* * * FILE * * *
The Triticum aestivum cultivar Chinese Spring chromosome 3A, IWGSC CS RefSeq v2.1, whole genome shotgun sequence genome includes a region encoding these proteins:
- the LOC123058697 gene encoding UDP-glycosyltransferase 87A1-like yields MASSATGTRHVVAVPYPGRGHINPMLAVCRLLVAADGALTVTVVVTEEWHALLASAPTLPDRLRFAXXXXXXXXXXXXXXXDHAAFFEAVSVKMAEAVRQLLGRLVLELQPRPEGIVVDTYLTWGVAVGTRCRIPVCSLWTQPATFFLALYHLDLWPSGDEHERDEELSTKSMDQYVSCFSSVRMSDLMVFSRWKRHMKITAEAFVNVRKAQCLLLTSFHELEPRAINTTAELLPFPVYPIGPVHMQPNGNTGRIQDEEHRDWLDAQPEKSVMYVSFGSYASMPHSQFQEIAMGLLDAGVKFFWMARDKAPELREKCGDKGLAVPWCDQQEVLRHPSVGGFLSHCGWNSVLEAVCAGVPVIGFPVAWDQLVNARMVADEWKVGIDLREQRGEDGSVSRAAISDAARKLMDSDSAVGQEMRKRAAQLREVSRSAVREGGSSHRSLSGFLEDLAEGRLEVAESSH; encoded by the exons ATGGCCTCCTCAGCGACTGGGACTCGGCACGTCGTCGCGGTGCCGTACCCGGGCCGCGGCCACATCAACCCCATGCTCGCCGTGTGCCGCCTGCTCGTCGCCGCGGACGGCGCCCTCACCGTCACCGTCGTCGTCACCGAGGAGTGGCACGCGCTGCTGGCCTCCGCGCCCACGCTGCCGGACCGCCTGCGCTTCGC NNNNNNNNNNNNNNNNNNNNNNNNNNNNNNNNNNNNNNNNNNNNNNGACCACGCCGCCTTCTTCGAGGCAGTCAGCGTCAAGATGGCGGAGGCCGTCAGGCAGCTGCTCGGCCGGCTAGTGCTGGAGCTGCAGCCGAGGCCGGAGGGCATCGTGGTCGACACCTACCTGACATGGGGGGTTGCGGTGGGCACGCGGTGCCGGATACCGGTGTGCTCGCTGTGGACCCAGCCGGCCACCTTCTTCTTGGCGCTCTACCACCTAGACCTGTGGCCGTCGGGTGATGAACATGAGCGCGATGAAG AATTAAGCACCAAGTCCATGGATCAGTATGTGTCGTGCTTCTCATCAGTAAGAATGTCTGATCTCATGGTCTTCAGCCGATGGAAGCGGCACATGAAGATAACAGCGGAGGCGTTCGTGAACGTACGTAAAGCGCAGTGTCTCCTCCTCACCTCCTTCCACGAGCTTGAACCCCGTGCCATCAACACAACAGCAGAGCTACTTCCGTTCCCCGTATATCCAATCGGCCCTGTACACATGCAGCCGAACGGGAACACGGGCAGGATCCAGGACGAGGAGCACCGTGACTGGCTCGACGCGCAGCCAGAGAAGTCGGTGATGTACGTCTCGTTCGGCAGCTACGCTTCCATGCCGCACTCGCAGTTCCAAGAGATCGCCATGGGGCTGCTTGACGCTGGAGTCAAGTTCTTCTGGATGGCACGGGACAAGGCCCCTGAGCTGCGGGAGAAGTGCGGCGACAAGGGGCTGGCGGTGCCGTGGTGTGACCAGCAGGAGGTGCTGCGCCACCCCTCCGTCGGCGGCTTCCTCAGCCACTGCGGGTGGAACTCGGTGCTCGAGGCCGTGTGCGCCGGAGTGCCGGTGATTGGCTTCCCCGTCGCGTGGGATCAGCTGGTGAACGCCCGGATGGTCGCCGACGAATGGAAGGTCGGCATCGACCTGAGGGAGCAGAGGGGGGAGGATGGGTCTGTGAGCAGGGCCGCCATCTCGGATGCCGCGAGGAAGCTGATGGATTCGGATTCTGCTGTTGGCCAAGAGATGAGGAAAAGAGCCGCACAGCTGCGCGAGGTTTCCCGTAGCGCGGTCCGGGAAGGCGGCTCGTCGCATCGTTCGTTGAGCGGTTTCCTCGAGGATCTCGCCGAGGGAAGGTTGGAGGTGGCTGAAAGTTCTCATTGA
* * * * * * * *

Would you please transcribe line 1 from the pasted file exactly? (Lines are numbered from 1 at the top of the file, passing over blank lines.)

The Triticum aestivum cultivar Chinese Spring chromosome 3A, IWGSC CS RefSeq v2.1, whole genome shotgun sequence genome includes a region encoding these proteins: